Breaking Glass Pictures, LLC v. Does 1-188

Filing 23

MEMORANDUM AND ORDER IT IS HEREBY ORDERED that those Defendants Doe #2 through Doe #188 who are still in the action are SEVERED from this action and the claims against them are DISMISSED without prejudice. Signed by District Judge Audrey G. Fleissig on 8/28/13. (JWJ)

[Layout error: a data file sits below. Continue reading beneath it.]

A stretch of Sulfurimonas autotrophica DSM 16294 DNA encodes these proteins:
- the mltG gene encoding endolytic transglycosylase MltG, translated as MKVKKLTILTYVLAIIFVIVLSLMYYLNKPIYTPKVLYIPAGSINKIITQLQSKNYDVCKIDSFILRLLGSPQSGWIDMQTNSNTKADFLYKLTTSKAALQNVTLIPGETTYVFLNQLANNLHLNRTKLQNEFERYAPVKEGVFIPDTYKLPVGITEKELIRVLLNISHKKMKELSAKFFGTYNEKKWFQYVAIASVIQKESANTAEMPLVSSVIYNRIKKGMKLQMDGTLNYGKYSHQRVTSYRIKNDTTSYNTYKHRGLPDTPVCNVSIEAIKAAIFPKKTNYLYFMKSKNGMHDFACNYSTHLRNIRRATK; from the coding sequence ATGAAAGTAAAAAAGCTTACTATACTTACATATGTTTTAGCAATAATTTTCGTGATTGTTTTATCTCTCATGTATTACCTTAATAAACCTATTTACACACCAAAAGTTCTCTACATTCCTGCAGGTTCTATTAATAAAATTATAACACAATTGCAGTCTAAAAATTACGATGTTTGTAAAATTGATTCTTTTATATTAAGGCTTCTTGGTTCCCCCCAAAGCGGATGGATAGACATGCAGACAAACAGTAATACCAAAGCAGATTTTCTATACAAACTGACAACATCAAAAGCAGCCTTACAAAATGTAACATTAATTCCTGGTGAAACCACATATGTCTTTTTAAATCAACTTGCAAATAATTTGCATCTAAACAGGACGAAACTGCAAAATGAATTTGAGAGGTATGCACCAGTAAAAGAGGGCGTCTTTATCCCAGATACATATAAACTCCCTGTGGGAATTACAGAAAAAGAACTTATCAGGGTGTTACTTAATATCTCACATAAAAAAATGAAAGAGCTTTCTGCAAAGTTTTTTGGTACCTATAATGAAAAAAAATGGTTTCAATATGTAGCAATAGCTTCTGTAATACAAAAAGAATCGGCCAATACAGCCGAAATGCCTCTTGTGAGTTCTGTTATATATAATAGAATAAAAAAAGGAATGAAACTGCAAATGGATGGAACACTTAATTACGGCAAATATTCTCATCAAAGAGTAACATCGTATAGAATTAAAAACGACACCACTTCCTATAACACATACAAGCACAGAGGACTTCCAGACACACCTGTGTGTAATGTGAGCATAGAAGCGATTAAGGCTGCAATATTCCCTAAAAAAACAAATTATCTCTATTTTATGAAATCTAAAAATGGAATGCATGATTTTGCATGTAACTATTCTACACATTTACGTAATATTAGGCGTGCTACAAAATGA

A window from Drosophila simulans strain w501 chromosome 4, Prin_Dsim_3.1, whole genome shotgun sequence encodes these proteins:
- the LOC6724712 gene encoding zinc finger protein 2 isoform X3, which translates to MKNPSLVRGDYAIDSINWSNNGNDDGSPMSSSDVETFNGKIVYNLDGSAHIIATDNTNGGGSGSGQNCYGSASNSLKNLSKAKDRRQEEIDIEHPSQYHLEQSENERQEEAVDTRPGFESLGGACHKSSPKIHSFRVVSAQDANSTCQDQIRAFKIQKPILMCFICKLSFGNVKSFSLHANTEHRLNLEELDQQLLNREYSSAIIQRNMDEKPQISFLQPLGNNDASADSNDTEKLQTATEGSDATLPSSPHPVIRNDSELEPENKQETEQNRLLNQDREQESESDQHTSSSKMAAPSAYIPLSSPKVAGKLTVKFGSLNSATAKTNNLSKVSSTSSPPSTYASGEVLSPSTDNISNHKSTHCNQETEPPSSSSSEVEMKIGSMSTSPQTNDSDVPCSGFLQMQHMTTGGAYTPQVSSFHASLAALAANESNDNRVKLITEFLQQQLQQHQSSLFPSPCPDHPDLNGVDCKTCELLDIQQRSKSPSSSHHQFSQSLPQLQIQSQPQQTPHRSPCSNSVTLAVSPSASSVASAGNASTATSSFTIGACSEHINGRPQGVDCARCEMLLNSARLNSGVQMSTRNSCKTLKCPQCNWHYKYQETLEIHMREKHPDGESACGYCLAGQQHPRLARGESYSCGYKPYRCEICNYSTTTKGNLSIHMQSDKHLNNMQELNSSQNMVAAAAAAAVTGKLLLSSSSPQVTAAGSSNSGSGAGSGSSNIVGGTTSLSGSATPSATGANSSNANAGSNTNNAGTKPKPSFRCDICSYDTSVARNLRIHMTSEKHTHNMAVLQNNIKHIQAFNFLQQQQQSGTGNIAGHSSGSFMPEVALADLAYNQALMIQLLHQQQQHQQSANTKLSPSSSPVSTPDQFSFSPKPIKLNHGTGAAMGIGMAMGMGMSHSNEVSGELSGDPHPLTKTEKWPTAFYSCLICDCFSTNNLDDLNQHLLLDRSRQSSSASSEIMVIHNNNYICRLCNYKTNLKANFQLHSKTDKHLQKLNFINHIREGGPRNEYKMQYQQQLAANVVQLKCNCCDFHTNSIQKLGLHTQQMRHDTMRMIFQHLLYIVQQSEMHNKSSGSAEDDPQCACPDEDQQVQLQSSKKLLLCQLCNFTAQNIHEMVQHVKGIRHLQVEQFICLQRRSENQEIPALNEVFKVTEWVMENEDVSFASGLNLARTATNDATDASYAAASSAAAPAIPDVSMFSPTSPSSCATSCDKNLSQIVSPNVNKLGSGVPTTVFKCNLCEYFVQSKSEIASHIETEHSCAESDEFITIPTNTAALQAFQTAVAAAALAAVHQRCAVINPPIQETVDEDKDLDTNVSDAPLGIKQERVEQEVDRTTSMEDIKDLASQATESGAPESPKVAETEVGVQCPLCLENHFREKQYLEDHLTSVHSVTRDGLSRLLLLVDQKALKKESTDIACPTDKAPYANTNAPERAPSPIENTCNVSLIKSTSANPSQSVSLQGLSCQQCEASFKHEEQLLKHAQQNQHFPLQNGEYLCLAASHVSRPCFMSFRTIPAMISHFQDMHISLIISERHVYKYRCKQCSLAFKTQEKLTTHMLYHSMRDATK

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UNITED STATES DISTRICT COURT EASTERN DISTRICT OF MISSOURI EASTERN DIVISION BREAKING GLASS PICTURES, LLC, ) ) ) ) ) ) ) ) ) Plaintiff, v. DOES 1-188, Defendants. Case No. 4:13CV00388 AGF MEMORANDUM AND ORDER This “BitTorrent swarm” copyright infringement suit is before the Court on its own motion. For the reasons set forth below, those Doe Defendants #2 through #188 who are still in the action shall be severed from Doe #1 for misjoinder under Federal Rule of Civil Procedure 21. BACKGROUND Plaintiff Breaking Glass Pictures, LLC, filed this action against 188 Doe Defendants, claiming that they violated its copyright to a movie by uploading and downloading it using a peer-to-peer (“P2P”) file sharing client known as BitTorrent. According to the complaint, P2P networks are computer systems which allow users to make files stored on each user’s computer system available for copying by other users, or peers; search for files stored on other users’ computers; and transfer exact copies of files from one computer to the other via the internet. BitTorrent in particular allows users to share large files while minimizing the strain on computer networks. It does this by 1 breaking files into smaller parts, and then enabling the small parts to be downloaded from multiple other users, rather than downloading a single large file from one other user’s computer. BitTorrent coordinates the downloading of the large file between hundreds and thousands of computers, and as the original user (“peer”) downloads his or her copy it becomes available for other users to download. The collection of users who simultaneously share a file is known as a “swarm.”1 Plaintiff alleges that some of the Defendants are Missouri residents and were part of a swarm that allowed them and others to steal Plaintiff’s movie, “6 Degrees of Hell,” in violation of its copyright. An exhibit attached to the complaint suggests that this swarm lasted approximately nine weeks, from December 2, 2012, until January 30, 2013. Plaintiff seeks damages and injunctive relief against Defendants. Plaintiff was only able to identify Defendants by their Internet Protocol (“IP”) address and Internet Service Providers (“ISPs”). By Order dated May 1, 2013, the Court granted Plaintiff’s request to take pre-service discovery to ascertain Defendants’ identities and contact information by serving subpoenas, within 30 days of the date of the Order, upon the ISPs for this information. The ISPs were directed to serve, within 60 days, a copy on Defendants whose IP addresses were provided by Plaintiff. The Order, which was to be served on Defendants along with the subpoena, gave Defendants up to 60 days from the date of the Order to file 1 See generally Columbia Picture Indus., Inc. v. Fung, 710 F.3d 1020, 1024-28 (9th Cir. 2013). 2 a motion to contest the subpoena, and to do so anonymously. Several Doe defendants objected and were voluntarily dismissed by Plaintiff. DISCUSSION Rule 20 of the Federal Rules of Civil Procedure permits, in relevant part, a plaintiff to join multiple defendants into one action if “(A) any right to relief is asserted against them . . . arising out of the same transaction, occurrence, or series of transactions or occurrences; and (B) any question of law or fact common to all defendants will arise in the action.” Fed. R. Civ. P. 20(a)(2). Rule 21 permits a court to sever parties sua sponte. Fed. R. Civ. P. 21 (“On motion or on its own, the court may at any time, on just terms, add or drop a party.”); Purzel Video GMBH v. Does 1-67, No. 4:13CV450 (SNLJ), 2013 WL 3941383, at *1 (E.D. Mo. July 31, 2013) (“[D]istrict courts across the country are considering, sua sponte, the issue of whether [BitTorrent] Doe defendants are properly joined.”). When determining whether defendants are joined properly, the court should “liberally construe[ ] [the requirements] in the interest of convenience and judicial economy in a manner that will secure the just, speedy, and inexpensive termination of the action.” Call of the Wild Movie, LLC v. Does 1–1,062, 770 F. Supp. 2d 332, 342 (D.D.C. 2011) (citations omitted). If defendants do not satisfy the test for permissive joinder, the court may sever the misjoined parties, “so long as no substantial right will be prejudiced by the severance.” Coughlin v. Rogers, 130 F.3d 1348, 1350 (9th Cir. 1997) (citation omitted). “Misjoinder of parties is not a ground for dismissing an action.” Fed. R. Civ. P. 21. 3 There is a split of authority nationally over whether it is appropriate to join in a single lawsuit many Doe defendants who are alleged to have participated in a single BitTorrent swarm. Relying on BitTorrent’s architecture, some courts have concluded that Doe defendants’ infringing activities arise from the same series of transactions or occurrences if the illegally downloaded torrent file’s unique identifier links each Doe defendant to the same initial seed and swarm. See, e.g., Digital Sin, Inc. v. Does 1–176, 279 F.R.D. 239, 244 (S.D.N.Y. 2012). This court is persuaded by the contrary view taken by many courts, that Rule 20(a) joinder of numerous Doe Defendants is not proper in BitTorrent cases, especially where, as here, the Doe Defendants’ activities spanned roughly nine weeks. The rationale for this view is expressed in Hard Drive Productions, Inc. v. Does 1-188, 809 F. Supp. 2d 1150 (N.D. Cal. 2011), as follows: Does 1–188 did not participate in the same transaction or occurrence, or the same series of transactions or occurrences. Under the BitTorrent Protocol, it is not necessary that each of the Does 1-188 participated in or contributed to the downloading of each other’s copies of the work at issue—or even participated in or contributed to the downloading by any of the Does 1-188. Any “pieces” of the work copied or uploaded by any individual Doe may have gone to any other Doe or to any of the potentially thousands who participated in a given swarm. The bare fact that a Doe clicked on a command to participate in the BitTorrent Protocol does not mean that they were part of the downloading by unknown hundreds or thousands of individuals across the country or across the world. Id. at 1163 (citing numerous cases). The Court believes that these cases are wellreasoned and will follow their precedent. Even if joinder of the Doe Defendants in this action met the requirements of Rule 4 20(a), the Court finds it is appropriate to exercise its discretion to sever and dismiss all but one Doe Defendant to avoid causing prejudice and unfairness to Defendants, and in the interest of justice. Rule 20(a)’s purpose of promoting judicial economy and trial convenience would not be served by allowing the number of defendants in this case because the ensuing discovery and variety of defenses could prove unwieldy for a single case. See, e.g., BMG Music v. Does 1-203, No. CV-04-650, 2004 WL 953888, at *1 (E.D. Penn. Apr. 2, 2004) (noting that different defenses would create scores of minitrials involving different evidence and testimony). In addition, joinder of numerous defendants in a single case may cause them prejudice. Court proceedings would be hampered as each defendant would have the opportunity to be present with his or her attorney. Though defendants may have nothing in common other than their participation in a single BitTorrent swarm, they would be required to serve every other defendant with all pleadings. Also, each defendant would have the right to be present at all other defendants’ depositions. “The combination of these hardships could make conducting litigation difficult for individual defendants.” Bleiberg Entertainment, LLC v. Does 1-47, No. CV-13-00595-PHX-GMS, 2013 WL 3786641, at *3 (D. Ariz. July 19, 2013). Recently, in Night of the Templar, LLC v. Does 1-116, this Court decided to follow this approach. No. 4:12CV02022 (AGF), 2013 WL 4504368, at *4 (E.D. Mo. August 23, 2013). As noted in Night of the Templar, another court in this District, after expressing the view that joinder of numerous Doe Defendants in BitTorrent swarm cases was likely not proper under Rule 20, severed Defendants on the basis of judicial economy 5 and fairness. See reFX Audio Software, Inc. v. Does 1-97, No. 4:13-CV-00409 (CEJ), 2013 WL 3766571 (E.D. Mo. July 16, 2013). Since then, at least one other Court in this District has adopted this approach. See Purzel Video GMBH, 2013 WL 3941383, at *3. CONCLUSION Accordingly, IT IS HEREBY ORDERED that those Defendants Doe #2 through Doe #188 who are still in the action are SEVERED from this action and the claims against them are DISMISSED without prejudice. ____________________________________ AUDRERY G. FLEISSIG UNITED STATES DISTRICT JUDGE Dated this 28th day of August, 2013. 6